Tuesday, September 29, 2015

Drag N Drop Math with Mr. Nussbaum


Here is an excellent demonstration of what online math practice should look like.

If you have never been to Mr. Nussbaum's website, then you must visit and bookmark it for your students. He has spent so much time really making his website "top-notch"
Click the picture below to visit his site:

Sunday, September 27, 2015

Columbus Day STEM Activities

For years, my grade level colleagues and I have done a Columbus Day Turn-A-Round with our classes. The most classes we have a done at a time were 10 classes. 10 classes made too many trades, so we narrowed it to 5. Some of the activities we did are in my newest product as a bundle.

This set of STEM activities can be "just a fun day," but with the right focus and discussions, these really FUN activities can be a powerful learning tool.
There are 8 STEM activities included:

1. Build a Sextant

This is an easy build with readily available materials. Students can then walk outside and give it a try. It was not the easiest tool to use, but it was just about the best navigation tool at the time.

2. Make a Compass

It is very easy and it is accurate to the magnetic north pole. I also have a class set of compasses that my students use outside to practice using one.

3. Design a Flag and Race to the Pole

I use the white tablecloths from the dollar store. If you don't plan on raising them, you could use paper or poster board.

4. Build a Better Boat

Since my students do the STEM activity Barge Building, I have them discover which boat would be better on the open sea. They collect one of their milk cartons and use both ends to experiment which one holds up in waves.
Students use both ends of the milk carton to represent a flat bottomed boat and one similar to the Nina, the Pinta, and the Santa Maria. It is a bit messy, but it is a great learning experience.

5. Discovery Game

I have researched and included 29 things associated with Columbus and his explorations. I hide these things under a box and give students 1 minute to look and one minute to write down everything they see. Then I have student partner up and they get one minute to look with with partner, and then one minute to write down the information. We then discuss how teamwork really helps our perspective. It is a fun game, and it gives them a chance to discuss where Columbus encountered these items on his journeys.

6. Indian Necklaces with Colored Pasta


We have used all different shapes and sizes of pasta, but this is my favorite.
Students create necklaces. Our local Native Americans, the Yokuts, once used shell necklaces as money. We like to make connections to the Yokuts when we do this activity. There are many beautiful shell necklaces at our local museum, so this is an easy tie-in. If time allows, how students vote on the designs after they finish creating their necklaces.

7. Boat Race To Spain

The day would not be complete without a boat race back to Spain so Columbus could get the credit for his discoveries instead of Martin Pinzon.
The students each make a boat ahead of time in their classrooms, and they each race their boats. Each team then chooses the boat they want to represent their teams. On the day of the activities, each team races against each other using straws and our specially made oceans. All students record scores in their Columbus Journals to discover the winning team.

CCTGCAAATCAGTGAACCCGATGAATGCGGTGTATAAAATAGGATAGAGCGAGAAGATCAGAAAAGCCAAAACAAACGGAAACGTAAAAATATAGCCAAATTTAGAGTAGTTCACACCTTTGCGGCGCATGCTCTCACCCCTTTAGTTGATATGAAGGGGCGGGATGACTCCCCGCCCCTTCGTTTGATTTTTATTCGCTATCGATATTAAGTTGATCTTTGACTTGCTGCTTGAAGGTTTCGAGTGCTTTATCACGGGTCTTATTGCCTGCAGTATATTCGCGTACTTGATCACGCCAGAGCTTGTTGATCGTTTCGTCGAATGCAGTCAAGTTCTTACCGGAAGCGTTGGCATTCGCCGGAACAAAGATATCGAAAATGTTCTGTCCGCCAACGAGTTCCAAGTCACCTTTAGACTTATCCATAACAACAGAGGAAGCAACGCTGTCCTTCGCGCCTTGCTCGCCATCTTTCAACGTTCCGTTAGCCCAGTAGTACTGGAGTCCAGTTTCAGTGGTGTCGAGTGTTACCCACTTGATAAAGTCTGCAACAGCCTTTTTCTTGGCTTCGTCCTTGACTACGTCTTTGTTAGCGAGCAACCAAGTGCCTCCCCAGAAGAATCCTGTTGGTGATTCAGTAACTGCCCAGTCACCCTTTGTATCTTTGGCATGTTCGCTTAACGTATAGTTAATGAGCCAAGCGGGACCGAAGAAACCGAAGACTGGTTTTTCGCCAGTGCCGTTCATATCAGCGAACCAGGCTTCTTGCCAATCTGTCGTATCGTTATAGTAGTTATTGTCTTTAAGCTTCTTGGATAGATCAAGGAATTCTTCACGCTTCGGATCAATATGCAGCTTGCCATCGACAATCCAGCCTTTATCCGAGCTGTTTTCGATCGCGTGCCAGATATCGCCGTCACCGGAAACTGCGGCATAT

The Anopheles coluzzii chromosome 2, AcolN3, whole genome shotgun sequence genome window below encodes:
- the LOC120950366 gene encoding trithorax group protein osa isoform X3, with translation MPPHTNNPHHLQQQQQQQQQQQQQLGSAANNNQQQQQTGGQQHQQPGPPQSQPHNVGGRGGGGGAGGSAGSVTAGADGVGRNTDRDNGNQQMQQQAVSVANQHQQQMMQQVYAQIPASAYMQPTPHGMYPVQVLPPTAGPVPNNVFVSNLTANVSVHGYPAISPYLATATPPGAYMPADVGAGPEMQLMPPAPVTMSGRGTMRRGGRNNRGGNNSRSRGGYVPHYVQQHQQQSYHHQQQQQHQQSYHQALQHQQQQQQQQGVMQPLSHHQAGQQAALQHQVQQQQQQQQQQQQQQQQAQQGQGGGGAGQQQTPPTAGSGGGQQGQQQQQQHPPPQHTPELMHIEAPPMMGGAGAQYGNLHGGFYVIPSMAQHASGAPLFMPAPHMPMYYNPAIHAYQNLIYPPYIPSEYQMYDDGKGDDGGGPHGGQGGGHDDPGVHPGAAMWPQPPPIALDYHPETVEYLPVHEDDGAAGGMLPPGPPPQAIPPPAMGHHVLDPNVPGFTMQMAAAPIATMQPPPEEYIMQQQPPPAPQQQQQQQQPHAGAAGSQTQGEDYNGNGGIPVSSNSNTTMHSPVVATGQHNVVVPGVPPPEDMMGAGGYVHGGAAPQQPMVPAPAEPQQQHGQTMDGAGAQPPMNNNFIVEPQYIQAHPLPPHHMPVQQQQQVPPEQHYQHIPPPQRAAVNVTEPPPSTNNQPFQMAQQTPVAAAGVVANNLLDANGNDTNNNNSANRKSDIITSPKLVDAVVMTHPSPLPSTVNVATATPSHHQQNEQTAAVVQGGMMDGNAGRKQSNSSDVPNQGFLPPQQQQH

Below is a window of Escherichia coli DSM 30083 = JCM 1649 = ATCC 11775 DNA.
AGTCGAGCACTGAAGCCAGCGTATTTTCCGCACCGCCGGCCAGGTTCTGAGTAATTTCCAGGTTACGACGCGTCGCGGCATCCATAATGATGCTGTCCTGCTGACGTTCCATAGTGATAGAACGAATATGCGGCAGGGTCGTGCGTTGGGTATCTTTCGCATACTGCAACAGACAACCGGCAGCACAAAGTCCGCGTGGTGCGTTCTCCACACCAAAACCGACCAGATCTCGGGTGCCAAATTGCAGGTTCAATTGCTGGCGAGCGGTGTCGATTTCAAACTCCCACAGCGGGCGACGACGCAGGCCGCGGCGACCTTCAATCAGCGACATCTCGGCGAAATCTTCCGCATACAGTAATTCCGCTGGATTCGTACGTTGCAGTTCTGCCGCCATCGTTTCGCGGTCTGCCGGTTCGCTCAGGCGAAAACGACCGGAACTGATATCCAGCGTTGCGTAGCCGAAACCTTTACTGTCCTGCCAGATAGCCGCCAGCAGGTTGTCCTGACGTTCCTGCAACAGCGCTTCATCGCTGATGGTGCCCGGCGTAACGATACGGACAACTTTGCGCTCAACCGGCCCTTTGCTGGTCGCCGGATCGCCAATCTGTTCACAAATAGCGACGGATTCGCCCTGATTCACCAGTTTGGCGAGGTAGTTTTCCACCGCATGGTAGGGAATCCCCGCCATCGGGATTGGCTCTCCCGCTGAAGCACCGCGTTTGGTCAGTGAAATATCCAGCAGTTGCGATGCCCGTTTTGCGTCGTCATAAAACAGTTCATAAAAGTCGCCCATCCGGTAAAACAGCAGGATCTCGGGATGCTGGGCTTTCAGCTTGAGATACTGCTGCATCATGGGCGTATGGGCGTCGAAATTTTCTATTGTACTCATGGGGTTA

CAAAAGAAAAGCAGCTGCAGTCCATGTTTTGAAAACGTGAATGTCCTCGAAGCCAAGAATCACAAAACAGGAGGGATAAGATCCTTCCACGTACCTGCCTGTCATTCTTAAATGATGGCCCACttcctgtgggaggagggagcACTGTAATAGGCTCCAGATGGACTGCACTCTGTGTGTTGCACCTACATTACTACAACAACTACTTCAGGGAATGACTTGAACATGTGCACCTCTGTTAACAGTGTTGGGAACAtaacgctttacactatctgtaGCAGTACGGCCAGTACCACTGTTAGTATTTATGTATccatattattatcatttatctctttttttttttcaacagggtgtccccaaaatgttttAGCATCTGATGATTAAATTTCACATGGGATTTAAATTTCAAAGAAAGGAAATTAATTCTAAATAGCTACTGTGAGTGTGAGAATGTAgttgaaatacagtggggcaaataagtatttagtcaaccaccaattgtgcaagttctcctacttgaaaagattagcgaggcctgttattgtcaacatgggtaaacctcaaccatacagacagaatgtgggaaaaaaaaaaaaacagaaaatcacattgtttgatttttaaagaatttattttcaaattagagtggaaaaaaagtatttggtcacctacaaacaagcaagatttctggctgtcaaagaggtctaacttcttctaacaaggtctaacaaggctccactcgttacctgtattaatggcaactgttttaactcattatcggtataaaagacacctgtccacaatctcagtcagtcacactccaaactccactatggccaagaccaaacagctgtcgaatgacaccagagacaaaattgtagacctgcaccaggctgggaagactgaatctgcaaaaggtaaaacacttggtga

Results are then posted for the winning team in each class. Students record those results to see which class had the fasted boat. Pictures are taken so they can compare designs. 

8. Building a Fort

I'm sure you remember that Columbus had to leave behind men because the Santa Maria ran aground. Those sailors left behind had to build a fort. Of course there were no instructions, so we added this interesting STEM activity. No matter what happens, this activity is a "win" if you discuss the outcomes. We have used many materials, but the ones we use now are seen below.
I love to watch the interaction between the students because I learn so much about them. Who can work together, who can compromise, who can organize. Sometimes, just to be mischievous, I sneak one piece of candy in the set, to see how they students react. I have 10 sets of these "forts" and I have the students work in groups of 4. When we get to the discussion time, I tell them the one piece of candy represents the little gold they found. For the teams that "don't get along" they begin to realize how hard it must have been for those sailors who were left behind, and the poor natives they encountered. It also begins to make sense why the natives killed off all the sailors. Although the forts seldom get built completely, it is one of the most powerful lessons.

Most of these activities you can do on your own. I have compiled instructions and tips to help pulling off this incredible day a bit easier, and it can be purchased at my TpT store. If I were to sell these items, I would sell them for $2.50-3.00 a piece, so I believe I am offering an incredible savings.

Additionally, I have included a special notebook with pages designed especially for these STEM activities.
Note that the cover is the same as for my Journal Writing. That is because I combine the pages into one incredible journal that is used for 1) summarizing the journey of Columbus, 2) students personal journaling, 3) research, 4) Columbus Day STEM activities. 

This is just one page of the STEM activities.

To get information on my other Columbus products see the following links:



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Friday, September 25, 2015

Columbus Craftivity Challenges Students to Create...

... Although this craftivity is one of my culminating activities to my Christopher Columbus Unit, it can be an awesome "jumping off point" into many studies.